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A woman wearing a face mask to protect against the new coronavirus films students leave the school after finishing the first day of China's national college entrance examinations, known as the gaokao, in Beijing, Tuesday, July 7, 2020. China's college entrance exams began in Beijing on Tuesday after being delayed by a month due to the coronavirus outbreak. (AP Photo/Andy Wong)
July 07, 2020 - 8:36 am
BEIJING (AP) — Almost 11 million students began taking China's university entrance exam Tuesday after a delay as the country worked to bring down coronavirus infections. The grueling four-day exam known as “gaokao" can be a key determinant of a student’s future and was pushed back weeks from its...
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In this image provided by the Freedom Initiative Mohamed Amashah is greeted by family members upon arrival at Dulles International Airport in Dulles, Va., on Monday, July 6, 2020. The American medical student detained without trial in an Egyptian prison for nearly 500 days has been freed and returned to the United States, the U.S. State Department said on Monday. (Bushra Soltan/Freedom Initiative via AP)
July 06, 2020 - 6:30 pm
CAIRO (AP) — An American medical student detained without trial in an Egyptian prison for nearly 500 days has been freed and returned to the United States, the U.S. State Department said on Monday. The release of Mohamed Amashah, a dual Egyptian-American citizen from Jersey City, New Jersey,...
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FILE - In this June 27, 2020, file photo, Saltillo High School seniors make their way to the football field as the sun begins to set for their graduation ceremony in Saltillo, Miss. The number of high school seniors applying for U.S. federal college aid plunged in the weeks following the sudden closure of school buildings this spring — a time when students were cut off from school counselors, and families hit with financial setbacks were reconsidering plans for higher education. (Thomas Wells/The Northeast Mississippi Daily Journal via AP, File)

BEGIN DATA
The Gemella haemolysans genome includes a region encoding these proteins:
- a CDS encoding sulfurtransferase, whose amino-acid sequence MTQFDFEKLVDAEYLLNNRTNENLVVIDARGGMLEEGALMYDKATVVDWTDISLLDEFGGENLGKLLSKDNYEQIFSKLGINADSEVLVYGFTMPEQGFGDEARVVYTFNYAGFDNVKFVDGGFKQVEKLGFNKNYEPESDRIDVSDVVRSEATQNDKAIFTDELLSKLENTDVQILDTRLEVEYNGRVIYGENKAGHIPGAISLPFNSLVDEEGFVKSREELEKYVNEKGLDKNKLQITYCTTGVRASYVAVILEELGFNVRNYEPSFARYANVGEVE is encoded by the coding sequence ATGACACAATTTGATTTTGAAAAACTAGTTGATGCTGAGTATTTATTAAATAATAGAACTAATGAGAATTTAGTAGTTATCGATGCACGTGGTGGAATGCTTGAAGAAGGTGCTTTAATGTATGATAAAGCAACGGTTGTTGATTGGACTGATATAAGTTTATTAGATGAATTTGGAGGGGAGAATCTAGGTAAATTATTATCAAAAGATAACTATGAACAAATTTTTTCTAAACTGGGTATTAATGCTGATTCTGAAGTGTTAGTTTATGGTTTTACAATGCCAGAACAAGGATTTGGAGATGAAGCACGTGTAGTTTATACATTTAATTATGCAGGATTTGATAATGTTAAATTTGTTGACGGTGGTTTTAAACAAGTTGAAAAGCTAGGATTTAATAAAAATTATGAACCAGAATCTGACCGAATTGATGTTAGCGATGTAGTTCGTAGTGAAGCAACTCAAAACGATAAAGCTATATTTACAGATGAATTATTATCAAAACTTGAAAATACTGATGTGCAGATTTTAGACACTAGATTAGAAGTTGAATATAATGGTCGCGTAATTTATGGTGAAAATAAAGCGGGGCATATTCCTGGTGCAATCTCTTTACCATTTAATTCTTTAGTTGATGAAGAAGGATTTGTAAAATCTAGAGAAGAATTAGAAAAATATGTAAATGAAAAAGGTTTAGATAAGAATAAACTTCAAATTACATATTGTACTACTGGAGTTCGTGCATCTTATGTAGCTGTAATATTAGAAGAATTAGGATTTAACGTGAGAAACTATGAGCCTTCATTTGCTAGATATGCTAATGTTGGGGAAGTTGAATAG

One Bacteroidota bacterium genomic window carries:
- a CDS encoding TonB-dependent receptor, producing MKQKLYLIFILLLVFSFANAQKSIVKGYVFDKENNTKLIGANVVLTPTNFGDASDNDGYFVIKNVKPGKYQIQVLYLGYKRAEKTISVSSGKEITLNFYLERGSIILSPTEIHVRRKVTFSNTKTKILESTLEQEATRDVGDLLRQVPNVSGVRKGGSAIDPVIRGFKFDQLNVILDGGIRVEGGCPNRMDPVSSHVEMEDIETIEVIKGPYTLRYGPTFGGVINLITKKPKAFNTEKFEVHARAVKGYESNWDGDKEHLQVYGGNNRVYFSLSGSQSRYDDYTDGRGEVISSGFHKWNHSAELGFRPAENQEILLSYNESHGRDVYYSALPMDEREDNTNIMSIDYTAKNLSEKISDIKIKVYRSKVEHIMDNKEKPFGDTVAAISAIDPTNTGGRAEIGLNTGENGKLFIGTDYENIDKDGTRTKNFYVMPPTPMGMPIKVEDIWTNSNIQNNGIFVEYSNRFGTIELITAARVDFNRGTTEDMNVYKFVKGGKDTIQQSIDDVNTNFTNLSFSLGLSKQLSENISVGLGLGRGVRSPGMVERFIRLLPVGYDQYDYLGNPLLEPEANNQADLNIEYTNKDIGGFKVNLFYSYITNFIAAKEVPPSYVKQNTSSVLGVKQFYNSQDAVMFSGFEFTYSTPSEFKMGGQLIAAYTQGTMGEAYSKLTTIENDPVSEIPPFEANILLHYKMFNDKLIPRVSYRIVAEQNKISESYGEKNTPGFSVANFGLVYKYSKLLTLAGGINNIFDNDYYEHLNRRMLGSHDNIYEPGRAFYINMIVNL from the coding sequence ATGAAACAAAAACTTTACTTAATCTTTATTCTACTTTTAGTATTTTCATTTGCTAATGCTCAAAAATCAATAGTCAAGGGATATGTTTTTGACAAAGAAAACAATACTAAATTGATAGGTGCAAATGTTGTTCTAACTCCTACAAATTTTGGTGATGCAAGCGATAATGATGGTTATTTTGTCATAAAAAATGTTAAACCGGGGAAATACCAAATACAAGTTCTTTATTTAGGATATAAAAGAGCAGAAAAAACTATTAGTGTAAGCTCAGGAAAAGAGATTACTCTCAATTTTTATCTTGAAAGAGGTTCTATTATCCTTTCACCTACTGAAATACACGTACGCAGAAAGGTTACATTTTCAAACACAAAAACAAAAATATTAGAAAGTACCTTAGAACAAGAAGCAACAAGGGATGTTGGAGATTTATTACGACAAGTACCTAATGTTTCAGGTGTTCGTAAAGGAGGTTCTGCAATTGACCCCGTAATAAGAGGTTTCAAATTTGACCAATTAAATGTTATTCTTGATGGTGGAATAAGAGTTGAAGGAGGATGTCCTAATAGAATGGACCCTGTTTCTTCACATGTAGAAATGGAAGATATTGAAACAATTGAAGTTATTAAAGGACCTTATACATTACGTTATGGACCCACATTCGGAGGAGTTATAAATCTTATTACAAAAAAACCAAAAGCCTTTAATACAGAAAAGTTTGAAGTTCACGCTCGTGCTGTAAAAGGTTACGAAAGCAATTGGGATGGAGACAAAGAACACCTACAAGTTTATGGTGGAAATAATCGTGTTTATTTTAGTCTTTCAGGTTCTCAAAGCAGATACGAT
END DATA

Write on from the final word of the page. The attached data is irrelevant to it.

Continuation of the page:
July 05, 2020 - 11:26 pm
The number of high school seniors applying for U.S. federal college aid plunged in the weeks following the sudden closure of school buildings this spring — a time when students were cut off from school counselors, and families hit with financial setbacks were reconsidering plans for higher...
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July 03, 2020 - 9:30 am
LONDON (AP) — British historian and TV presenter David Starkey relinquished his honorary fellowship at a University of Cambridge college Friday after he drew outrage for his comments about Black people and whether slavery should be considered genocide. Starkey said in an interview for a YouTube...
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FILE - This June 28, 1968, file photo, shows the main entrance to the Ambassador Hotel in Los Angeles, Calif. The Ambassador Hotel, where presidents slept, Robert Kennedy was assassinated in 1968 and Mary Pickford collected her Oscar for best actress in 1930 is now the site of a public-school complex. Opened in 1921 and designed by Myron Hunt, with later renovations by African American architect Paul Revere Williams, the Ambassador Hotel was one of Los Angeles' defining historic sites. The archive of the late African American architect Paul Revere Williams has been acquired by the University of Southern California School of Architecture and the Getty Research Institute. (AP Photo/David F. Smith, File)
June 30, 2020 - 6:27 pm
LOS ANGELES (AP) — Before there was Frank Gehry there was Paul Revere Williams, who shaped the face of Los Angeles throughout much of the 20th century, a time in which he also became known as perhaps the greatest Black architect of his time. Now Williams' archives, containing tens of thousands of...